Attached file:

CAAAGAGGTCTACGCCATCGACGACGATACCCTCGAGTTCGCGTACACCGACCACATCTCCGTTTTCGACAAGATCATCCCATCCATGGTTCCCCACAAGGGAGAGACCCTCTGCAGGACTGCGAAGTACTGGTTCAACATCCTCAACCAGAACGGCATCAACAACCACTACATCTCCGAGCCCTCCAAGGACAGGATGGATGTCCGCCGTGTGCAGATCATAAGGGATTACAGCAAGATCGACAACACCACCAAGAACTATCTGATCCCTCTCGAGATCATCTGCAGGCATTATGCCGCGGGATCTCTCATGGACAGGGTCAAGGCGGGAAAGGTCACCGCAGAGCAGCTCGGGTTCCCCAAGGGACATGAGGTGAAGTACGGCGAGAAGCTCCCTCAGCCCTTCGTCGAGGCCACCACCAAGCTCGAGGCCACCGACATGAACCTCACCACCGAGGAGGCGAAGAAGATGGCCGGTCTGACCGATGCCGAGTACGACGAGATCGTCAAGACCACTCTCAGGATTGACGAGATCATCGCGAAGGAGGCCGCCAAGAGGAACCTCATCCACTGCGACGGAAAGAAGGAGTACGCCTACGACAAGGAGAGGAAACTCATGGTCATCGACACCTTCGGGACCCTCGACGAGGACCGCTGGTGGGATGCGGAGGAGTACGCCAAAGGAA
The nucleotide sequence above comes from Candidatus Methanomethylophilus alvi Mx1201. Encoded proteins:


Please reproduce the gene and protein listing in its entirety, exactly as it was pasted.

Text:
CAAAGAGGTCTACGCCATCGACGACGATACCCTCGAGTTCGCGTACACCGACCACATCTCCGTTTTCGACAAGATCATCCCATCCATGGTTCCCCACAAGGGAGAGACCCTCTGCAGGACTGCGAAGTACTGGTTCAACATCCTCAACCAGAACGGCATCAACAACCACTACATCTCCGAGCCCTCCAAGGACAGGATGGATGTCCGCCGTGTGCAGATCATAAGGGATTACAGCAAGATCGACAACACCACCAAGAACTATCTGATCCCTCTCGAGATCATCTGCAGGCATTATGCCGCGGGATCTCTCATGGACAGGGTCAAGGCGGGAAAGGTCACCGCAGAGCAGCTCGGGTTCCCCAAGGGACATGAGGTGAAGTACGGCGAGAAGCTCCCTCAGCCCTTCGTCGAGGCCACCACCAAGCTCGAGGCCACCGACATGAACCTCACCACCGAGGAGGCGAAGAAGATGGCCGGTCTGACCGATGCCGAGTACGACGAGATCGTCAAGACCACTCTCAGGATTGACGAGATCATCGCGAAGGAGGCCGCCAAGAGGAACCTCATCCACTGCGACGGAAAGAAGGAGTACGCCTACGACAAGGAGAGGAAACTCATGGTCATCGACACCTTCGGGACCCTCGACGAGGACCGCTGGTGGGATGCGGAGGAGTACGCCAAAGGAA
The nucleotide sequence above comes from Candidatus Methanomethylophilus alvi Mx1201. Encoded proteins: